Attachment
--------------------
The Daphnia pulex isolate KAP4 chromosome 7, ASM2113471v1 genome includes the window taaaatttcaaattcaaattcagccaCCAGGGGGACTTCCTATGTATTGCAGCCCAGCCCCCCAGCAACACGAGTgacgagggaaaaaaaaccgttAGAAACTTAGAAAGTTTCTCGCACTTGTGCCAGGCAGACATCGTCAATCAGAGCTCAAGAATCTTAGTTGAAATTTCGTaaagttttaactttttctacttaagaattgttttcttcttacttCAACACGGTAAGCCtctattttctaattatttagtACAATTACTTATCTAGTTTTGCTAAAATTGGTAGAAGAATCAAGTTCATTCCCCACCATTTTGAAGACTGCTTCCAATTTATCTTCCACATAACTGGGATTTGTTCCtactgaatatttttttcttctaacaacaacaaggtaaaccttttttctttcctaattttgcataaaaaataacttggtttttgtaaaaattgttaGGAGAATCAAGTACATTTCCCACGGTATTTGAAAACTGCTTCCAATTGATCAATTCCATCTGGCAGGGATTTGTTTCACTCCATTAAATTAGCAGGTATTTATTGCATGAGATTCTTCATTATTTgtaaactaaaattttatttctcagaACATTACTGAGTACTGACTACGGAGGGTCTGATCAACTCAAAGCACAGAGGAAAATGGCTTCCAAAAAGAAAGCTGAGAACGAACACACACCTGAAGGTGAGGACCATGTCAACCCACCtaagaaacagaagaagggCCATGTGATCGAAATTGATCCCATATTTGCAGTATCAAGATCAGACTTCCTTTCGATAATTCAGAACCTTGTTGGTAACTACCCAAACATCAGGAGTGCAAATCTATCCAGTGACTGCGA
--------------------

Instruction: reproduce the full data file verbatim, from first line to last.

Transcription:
The Daphnia pulex isolate KAP4 chromosome 7, ASM2113471v1 genome includes the window taaaatttcaaattcaaattcagccaCCAGGGGGACTTCCTATGTATTGCAGCCCAGCCCCCCAGCAACACGAGTgacgagggaaaaaaaaccgttAGAAACTTAGAAAGTTTCTCGCACTTGTGCCAGGCAGACATCGTCAATCAGAGCTCAAGAATCTTAGTTGAAATTTCGTaaagttttaactttttctacttaagaattgttttcttcttacttCAACACGGTAAGCCtctattttctaattatttagtACAATTACTTATCTAGTTTTGCTAAAATTGGTAGAAGAATCAAGTTCATTCCCCACCATTTTGAAGACTGCTTCCAATTTATCTTCCACATAACTGGGATTTGTTCCtactgaatatttttttcttctaacaacaacaaggtaaaccttttttctttcctaattttgcataaaaaataacttggtttttgtaaaaattgttaGGAGAATCAAGTACATTTCCCACGGTATTTGAAAACTGCTTCCAATTGATCAATTCCATCTGGCAGGGATTTGTTTCACTCCATTAAATTAGCAGGTATTTATTGCATGAGATTCTTCATTATTTgtaaactaaaattttatttctcagaACATTACTGAGTACTGACTACGGAGGGTCTGATCAACTCAAAGCACAGAGGAAAATGGCTTCCAAAAAGAAAGCTGAGAACGAACACACACCTGAAGGTGAGGACCATGTCAACCCACCtaagaaacagaagaagggCCATGTGATCGAAATTGATCCCATATTTGCAGTATCAAGATCAGACTTCCTTTCGATAATTCAGAACCTTGTTGGTAACTACCCAAACATCAGGAGTGCAAATCTATCCAGTGACTGCGA